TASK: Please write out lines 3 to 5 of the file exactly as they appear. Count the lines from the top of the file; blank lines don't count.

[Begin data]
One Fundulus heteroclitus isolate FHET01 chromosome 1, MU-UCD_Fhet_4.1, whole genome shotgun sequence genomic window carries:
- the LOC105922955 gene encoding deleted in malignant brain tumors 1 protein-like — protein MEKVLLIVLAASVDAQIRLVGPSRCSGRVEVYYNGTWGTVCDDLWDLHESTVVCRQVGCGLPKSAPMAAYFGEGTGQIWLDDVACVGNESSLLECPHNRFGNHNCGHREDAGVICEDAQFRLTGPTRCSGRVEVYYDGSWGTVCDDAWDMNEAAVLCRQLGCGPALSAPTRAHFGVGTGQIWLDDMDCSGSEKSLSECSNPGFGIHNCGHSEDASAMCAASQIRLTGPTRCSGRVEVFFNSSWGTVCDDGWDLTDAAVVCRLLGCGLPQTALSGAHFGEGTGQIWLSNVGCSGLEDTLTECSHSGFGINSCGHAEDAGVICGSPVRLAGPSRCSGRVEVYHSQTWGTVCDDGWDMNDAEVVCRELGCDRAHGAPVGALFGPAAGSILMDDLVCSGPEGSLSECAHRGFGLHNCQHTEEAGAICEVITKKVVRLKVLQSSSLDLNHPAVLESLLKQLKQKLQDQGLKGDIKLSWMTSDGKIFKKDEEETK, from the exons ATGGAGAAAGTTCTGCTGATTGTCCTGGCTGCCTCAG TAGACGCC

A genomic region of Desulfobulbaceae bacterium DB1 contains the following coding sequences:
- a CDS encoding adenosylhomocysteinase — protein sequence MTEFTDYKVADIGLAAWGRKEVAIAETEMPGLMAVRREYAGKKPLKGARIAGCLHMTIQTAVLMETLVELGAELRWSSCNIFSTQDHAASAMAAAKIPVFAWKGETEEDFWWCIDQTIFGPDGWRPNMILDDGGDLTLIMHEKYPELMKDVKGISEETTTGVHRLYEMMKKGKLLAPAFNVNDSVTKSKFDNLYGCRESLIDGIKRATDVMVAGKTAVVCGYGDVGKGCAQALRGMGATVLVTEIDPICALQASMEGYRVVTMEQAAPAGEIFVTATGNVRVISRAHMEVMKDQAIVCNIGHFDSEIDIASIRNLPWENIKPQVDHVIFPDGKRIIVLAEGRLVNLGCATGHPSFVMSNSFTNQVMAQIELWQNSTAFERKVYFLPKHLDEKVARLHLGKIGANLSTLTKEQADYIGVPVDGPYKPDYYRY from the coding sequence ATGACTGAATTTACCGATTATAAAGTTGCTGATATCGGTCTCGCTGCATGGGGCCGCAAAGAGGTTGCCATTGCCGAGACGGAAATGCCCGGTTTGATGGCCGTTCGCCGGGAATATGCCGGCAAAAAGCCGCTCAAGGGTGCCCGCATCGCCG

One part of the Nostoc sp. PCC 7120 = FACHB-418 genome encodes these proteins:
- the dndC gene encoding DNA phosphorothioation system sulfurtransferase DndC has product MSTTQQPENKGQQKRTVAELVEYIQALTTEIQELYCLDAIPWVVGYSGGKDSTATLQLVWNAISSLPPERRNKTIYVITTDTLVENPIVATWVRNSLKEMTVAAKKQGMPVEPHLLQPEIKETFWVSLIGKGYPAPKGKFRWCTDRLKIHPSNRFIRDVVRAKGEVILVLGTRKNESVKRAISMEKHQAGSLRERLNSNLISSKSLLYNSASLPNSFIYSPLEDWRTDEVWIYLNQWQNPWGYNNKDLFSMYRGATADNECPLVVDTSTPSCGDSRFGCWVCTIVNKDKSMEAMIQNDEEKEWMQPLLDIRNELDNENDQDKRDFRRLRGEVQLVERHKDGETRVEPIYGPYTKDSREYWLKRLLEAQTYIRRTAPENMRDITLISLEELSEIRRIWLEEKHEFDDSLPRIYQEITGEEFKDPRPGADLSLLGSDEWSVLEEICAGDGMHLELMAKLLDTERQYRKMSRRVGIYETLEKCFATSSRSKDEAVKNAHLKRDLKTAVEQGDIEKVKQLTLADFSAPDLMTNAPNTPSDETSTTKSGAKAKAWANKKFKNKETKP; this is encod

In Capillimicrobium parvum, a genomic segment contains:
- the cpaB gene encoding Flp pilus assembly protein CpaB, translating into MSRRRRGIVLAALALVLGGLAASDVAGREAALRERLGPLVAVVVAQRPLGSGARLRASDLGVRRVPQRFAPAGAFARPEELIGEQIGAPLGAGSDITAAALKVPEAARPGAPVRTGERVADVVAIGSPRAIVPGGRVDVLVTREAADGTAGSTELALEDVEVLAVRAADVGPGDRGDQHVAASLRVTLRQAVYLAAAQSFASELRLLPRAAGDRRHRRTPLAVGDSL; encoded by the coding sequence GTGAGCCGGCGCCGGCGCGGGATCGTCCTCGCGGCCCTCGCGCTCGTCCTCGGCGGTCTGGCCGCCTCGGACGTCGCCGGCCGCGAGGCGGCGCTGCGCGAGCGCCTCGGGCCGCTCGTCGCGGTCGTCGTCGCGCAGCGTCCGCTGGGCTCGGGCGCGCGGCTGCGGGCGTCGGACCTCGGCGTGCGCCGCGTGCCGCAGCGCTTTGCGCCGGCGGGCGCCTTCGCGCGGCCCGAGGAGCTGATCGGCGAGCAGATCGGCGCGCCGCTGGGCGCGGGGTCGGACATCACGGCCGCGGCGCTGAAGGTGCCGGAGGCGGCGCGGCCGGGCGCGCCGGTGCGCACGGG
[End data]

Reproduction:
A genomic region of Desulfobulbaceae bacterium DB1 contains the following coding sequences:
- a CDS encoding adenosylhomocysteinase — protein sequence MTEFTDYKVADIGLAAWGRKEVAIAETEMPGLMAVRREYAGKKPLKGARIAGCLHMTIQTAVLMETLVELGAELRWSSCNIFSTQDHAASAMAAAKIPVFAWKGETEEDFWWCIDQTIFGPDGWRPNMILDDGGDLTLIMHEKYPELMKDVKGISEETTTGVHRLYEMMKKGKLLAPAFNVNDSVTKSKFDNLYGCRESLIDGIKRATDVMVAGKTAVVCGYGDVGKGCAQALRGMGATVLVTEIDPICALQASMEGYRVVTMEQAAPAGEIFVTATGNVRVISRAHMEVMKDQAIVCNIGHFDSEIDIASIRNLPWENIKPQVDHVIFPDGKRIIVLAEGRLVNLGCATGHPSFVMSNSFTNQVMAQIELWQNSTAFERKVYFLPKHLDEKVARLHLGKIGANLSTLTKEQADYIGVPVDGPYKPDYYRY from the coding sequence ATGACTGAATTTACCGATTATAAAGTTGCTGATATCGGTCTCGCTGCATGGGGCCGCAAAGAGGTTGCCATTGCCGAGACGGAAATGCCCGGTTTGATGGCCGTTCGCCGGGAATATGCCGGCAAAAAGCCGCTCAAGGGTGCCCGCATCGCCG

One part of the Nostoc sp. PCC 7120 = FACHB-418 genome encodes these proteins: